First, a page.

Saddle Peak Hills Wilderness HP
|Story||Photos / Slideshow||Maps: 1 2||GPXs: 1 2||Profiles: 1 2|
Finishing by 8a, I drove north through Shoshone, surprised to see a line of people leading out the door of the local market. Upon closer inspection, I could see the line stretched around the back of a second building, probably 100 people all told, and likely included most of the Shoshone residents. The Powerball Lottery was on track to reach a record $1.6B and each of these were eager to get a chance at it. Funny thing was, this was only Monday morning and the drawing wouldn't take place until Wed night. This was simply the pent-up excitement over the weekend and everyone was eager to get a shot at it as soon as the store opened - kind of like waiting in line for two days to see the new Star Wars film on opening night. Everyone's gotta have a passion. Driving north from Shoshone, I crossed the Amargosa River near Eagle Mtn and was surprised to see water flowing in it for the first time. I've been through here half a dozen times in past winters and found nothing by dry rocks. Maybe there's something to this El Nino yet.
With 4.5mi separating the two summits, it would take more than 2hrs to cover the distance between them. Though not particularly interesting, it was an enjoyable hike across typical desert terrain. It was easy to get lost in random thought without the need to pay close attention to the ground, and the weather was proving superb for such wandering. Not to say there wasn't work to be done - there was some 2,500ft of gain to be made on the way to the 5,000-foot summit over the course of the distance, most of it coming in the last two miles. Along with a benchmark labeled "QUARTZ PK", there was MacLeod/Lilley register from 1978. Mixed in with a number of local visitors, the 15 pages contained entries from many of the usual desert rats - Carey, Greer, Vitz, Palmer, Sumner, Smith the younger and others. I would spend another two hours on a leisurely descent down the meandering North Ridge, part of the range's crest that divides Stewart Valley to the east from the Amargosa River drainage to the west. Somewhere along the way I crossed over the CA/NV border a second time, but noticed no markers or other signs to indicate this.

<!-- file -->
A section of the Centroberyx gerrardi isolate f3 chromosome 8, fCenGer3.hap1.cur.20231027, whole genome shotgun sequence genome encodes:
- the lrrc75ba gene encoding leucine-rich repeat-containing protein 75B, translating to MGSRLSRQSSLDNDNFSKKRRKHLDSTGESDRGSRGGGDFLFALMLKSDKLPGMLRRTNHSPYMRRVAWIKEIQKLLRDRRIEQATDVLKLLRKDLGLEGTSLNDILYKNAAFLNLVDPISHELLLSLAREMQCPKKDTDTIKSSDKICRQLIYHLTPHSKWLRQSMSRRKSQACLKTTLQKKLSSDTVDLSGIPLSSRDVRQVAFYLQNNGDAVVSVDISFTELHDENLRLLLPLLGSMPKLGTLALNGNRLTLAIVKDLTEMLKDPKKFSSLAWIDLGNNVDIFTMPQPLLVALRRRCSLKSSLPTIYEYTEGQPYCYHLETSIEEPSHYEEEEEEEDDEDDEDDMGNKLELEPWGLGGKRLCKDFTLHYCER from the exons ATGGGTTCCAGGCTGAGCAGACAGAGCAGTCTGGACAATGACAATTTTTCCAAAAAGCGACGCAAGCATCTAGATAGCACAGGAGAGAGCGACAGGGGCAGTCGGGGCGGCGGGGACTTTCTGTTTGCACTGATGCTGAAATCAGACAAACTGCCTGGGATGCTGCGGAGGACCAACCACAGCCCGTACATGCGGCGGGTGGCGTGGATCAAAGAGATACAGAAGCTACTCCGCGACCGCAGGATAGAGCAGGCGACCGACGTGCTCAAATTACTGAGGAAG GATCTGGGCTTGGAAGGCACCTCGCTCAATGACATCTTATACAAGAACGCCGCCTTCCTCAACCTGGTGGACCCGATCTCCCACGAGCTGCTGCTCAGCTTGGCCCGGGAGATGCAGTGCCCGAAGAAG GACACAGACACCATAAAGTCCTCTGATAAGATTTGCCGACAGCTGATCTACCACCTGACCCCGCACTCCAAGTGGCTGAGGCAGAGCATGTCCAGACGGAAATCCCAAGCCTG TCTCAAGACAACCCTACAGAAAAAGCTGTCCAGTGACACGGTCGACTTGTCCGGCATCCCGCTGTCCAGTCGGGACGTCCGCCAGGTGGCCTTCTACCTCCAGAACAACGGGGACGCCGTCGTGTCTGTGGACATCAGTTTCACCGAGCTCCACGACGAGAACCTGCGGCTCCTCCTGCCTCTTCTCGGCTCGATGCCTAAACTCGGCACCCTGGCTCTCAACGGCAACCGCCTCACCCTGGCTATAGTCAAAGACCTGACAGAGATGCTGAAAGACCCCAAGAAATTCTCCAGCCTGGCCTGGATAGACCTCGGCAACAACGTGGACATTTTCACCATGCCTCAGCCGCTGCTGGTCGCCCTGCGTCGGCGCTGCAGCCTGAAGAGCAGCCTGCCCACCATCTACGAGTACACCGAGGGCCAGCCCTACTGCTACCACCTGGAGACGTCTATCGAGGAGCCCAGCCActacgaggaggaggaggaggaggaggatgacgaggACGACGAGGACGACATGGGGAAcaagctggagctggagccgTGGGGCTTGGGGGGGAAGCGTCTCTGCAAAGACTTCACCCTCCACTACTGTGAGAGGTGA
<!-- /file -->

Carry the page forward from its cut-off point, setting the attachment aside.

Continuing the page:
Back by 2p, I decided to call it a day though I still had several hours of daylight remaining - perhaps I was growing soft. I drove into Pahrump about 15mi to the southeast where I had dinner at Denny's (wifi and AARP discount to complement large calorie meal portions). Just after sunset I showered somewhere out behind the Walmart Superstore before driving back out of town. I returned through Death Valley Junction and north to the Amargosa Desert on the east side of the Funeral Mtns. Some meager farming takes place out here on this wide expanse of desert flats, a number of isolated homes and a few small community clusters along Amargosa Farm Rd. This paved road leads west about ten miles from SR373 which combined with Diablo Rd gets one to within 100yds of the CA and Death Valley boundaries. There are several occupied homesteads at the end of the road here and I was careful to stay off their property, finding some firm, flat ground to park on at an adjacent empty lot. Hopefully, I wouldn't cause any undue alarm with the neighbors that night...
For more information see these SummitPost pages: Shadow Mountain
This page last updated: Mon Feb 22 23:35:08 2016
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